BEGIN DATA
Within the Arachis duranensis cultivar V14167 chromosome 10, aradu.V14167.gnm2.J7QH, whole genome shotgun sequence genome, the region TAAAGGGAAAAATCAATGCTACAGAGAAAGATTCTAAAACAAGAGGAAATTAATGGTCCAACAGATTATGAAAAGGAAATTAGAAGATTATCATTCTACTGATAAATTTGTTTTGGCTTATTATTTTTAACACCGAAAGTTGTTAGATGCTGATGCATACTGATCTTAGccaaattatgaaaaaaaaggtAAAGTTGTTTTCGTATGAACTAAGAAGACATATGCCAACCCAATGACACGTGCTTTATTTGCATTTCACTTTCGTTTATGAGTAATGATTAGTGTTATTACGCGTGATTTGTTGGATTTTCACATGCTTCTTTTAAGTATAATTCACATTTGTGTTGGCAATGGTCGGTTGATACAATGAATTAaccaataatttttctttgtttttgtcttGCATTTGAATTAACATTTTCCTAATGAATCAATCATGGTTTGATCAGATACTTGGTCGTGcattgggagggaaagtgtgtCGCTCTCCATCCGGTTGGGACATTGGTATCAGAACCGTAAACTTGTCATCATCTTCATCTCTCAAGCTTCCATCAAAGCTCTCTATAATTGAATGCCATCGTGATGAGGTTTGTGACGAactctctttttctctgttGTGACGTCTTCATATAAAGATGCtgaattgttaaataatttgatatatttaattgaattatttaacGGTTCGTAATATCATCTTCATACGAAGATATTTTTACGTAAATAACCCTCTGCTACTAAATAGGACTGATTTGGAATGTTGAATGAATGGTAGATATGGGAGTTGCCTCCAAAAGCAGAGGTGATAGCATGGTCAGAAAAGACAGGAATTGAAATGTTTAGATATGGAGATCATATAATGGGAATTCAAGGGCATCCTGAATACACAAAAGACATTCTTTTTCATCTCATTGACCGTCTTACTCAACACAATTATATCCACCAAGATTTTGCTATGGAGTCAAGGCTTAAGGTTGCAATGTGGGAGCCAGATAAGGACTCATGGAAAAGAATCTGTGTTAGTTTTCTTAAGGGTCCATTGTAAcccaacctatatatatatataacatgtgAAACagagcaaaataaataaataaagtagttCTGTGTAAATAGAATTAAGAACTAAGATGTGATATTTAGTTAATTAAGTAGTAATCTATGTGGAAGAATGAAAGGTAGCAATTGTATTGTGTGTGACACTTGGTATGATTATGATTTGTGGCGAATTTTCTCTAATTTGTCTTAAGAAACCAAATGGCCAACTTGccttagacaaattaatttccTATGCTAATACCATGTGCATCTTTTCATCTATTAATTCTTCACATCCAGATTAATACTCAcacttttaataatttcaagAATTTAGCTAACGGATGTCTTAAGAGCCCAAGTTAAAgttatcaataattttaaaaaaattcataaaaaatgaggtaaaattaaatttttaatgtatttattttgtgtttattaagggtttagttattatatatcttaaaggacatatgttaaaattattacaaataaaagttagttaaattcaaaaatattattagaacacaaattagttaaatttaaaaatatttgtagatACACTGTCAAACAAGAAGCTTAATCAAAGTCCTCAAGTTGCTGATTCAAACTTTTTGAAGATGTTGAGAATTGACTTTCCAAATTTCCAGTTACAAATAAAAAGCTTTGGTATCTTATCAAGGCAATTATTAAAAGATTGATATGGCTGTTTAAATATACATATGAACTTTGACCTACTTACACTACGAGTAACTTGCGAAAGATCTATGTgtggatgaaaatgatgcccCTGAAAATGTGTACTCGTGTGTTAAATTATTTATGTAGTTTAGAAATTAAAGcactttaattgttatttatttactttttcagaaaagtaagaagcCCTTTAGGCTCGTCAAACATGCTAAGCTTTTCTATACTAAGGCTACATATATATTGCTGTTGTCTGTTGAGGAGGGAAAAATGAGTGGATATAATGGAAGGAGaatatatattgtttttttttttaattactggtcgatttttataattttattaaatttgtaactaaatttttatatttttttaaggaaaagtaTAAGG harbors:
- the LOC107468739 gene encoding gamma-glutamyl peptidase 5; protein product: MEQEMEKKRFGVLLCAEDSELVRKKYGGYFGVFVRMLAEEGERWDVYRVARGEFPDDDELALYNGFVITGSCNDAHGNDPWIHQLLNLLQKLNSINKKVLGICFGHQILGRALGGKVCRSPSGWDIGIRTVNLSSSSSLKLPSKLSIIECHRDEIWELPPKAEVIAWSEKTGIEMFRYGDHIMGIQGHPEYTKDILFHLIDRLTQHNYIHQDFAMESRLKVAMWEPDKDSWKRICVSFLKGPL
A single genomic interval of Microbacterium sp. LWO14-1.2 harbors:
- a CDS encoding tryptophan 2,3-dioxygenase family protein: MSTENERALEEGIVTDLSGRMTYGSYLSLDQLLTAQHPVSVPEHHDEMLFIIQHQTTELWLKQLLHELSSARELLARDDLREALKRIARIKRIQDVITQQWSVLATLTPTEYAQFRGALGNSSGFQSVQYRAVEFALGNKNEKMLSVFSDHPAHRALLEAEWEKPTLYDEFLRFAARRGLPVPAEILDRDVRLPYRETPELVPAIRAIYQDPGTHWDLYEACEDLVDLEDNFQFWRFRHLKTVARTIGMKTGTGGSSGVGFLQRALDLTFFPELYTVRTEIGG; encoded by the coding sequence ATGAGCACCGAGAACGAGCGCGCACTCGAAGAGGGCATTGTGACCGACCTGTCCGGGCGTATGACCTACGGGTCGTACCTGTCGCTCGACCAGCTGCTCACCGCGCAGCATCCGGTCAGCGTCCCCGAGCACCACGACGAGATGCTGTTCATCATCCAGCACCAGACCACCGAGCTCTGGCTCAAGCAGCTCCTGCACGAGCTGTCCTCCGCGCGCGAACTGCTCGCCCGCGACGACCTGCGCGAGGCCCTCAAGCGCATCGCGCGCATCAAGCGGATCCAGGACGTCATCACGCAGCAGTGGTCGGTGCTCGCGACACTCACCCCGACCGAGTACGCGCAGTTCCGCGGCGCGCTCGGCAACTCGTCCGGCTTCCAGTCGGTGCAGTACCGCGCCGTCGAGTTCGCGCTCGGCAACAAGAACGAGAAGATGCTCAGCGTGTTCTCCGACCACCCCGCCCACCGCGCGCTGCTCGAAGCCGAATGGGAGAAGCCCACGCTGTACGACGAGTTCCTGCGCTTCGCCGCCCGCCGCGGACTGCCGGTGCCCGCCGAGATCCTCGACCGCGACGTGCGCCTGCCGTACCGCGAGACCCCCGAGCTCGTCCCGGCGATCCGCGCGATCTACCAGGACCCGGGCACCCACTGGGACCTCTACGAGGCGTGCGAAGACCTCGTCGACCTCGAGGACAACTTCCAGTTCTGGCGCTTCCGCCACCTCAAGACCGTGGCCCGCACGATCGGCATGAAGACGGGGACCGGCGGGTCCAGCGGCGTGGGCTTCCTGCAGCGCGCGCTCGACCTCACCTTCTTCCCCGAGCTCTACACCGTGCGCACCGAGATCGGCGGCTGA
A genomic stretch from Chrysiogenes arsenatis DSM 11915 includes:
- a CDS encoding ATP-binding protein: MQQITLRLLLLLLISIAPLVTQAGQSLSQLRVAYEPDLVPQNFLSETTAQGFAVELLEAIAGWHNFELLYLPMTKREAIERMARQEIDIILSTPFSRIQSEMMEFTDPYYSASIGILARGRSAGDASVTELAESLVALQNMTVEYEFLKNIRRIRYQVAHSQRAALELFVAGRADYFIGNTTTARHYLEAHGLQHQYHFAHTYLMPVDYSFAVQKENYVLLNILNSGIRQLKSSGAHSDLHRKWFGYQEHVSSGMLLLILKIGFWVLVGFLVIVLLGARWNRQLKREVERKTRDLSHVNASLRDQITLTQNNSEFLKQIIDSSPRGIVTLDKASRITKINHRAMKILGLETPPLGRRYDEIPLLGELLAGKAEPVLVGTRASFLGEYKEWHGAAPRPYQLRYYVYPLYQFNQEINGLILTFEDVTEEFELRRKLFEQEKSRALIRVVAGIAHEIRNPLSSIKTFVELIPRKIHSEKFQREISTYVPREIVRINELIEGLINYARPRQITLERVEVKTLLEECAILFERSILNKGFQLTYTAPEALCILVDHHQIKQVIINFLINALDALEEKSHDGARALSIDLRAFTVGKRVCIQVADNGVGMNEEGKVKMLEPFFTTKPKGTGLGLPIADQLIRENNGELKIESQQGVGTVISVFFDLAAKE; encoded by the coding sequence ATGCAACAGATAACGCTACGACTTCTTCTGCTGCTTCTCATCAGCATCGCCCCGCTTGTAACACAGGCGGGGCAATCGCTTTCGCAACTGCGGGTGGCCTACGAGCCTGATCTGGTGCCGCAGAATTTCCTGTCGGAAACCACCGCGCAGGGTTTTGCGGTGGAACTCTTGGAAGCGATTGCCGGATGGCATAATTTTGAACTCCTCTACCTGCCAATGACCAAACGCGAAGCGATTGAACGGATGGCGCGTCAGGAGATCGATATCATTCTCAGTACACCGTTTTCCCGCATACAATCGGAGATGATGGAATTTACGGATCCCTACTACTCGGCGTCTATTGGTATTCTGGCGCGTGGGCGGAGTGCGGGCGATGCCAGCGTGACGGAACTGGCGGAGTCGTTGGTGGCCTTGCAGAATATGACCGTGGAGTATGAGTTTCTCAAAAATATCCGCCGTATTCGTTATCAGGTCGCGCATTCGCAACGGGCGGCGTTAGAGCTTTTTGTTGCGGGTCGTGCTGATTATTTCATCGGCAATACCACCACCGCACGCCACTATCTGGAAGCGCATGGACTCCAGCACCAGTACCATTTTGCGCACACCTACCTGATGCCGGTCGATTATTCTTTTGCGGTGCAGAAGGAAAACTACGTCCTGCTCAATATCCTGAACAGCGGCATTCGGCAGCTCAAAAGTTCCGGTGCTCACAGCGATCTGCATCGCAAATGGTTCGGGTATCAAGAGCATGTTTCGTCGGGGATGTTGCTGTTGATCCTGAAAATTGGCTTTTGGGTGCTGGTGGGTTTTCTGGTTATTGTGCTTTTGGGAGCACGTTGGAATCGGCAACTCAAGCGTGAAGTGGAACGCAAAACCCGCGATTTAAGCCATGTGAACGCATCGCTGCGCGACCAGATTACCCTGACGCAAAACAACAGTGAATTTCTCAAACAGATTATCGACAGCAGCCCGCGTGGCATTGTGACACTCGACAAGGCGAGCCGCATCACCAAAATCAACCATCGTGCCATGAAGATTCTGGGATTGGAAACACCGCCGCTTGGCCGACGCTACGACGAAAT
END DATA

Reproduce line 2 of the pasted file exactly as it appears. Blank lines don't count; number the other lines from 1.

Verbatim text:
- the LOC107468739 gene encoding gamma-glutamyl peptidase 5; protein product: MEQEMEKKRFGVLLCAEDSELVRKKYGGYFGVFVRMLAEEGERWDVYRVARGEFPDDDELALYNGFVITGSCNDAHGNDPWIHQLLNLLQKLNSINKKVLGICFGHQILGRALGGKVCRSPSGWDIGIRTVNLSSSSSLKLPSKLSIIECHRDEIWELPPKAEVIAWSEKTGIEMFRYGDHIMGIQGHPEYTKDILFHLIDRLTQHNYIHQDFAMESRLKVAMWEPDKDSWKRICVSFLKGPL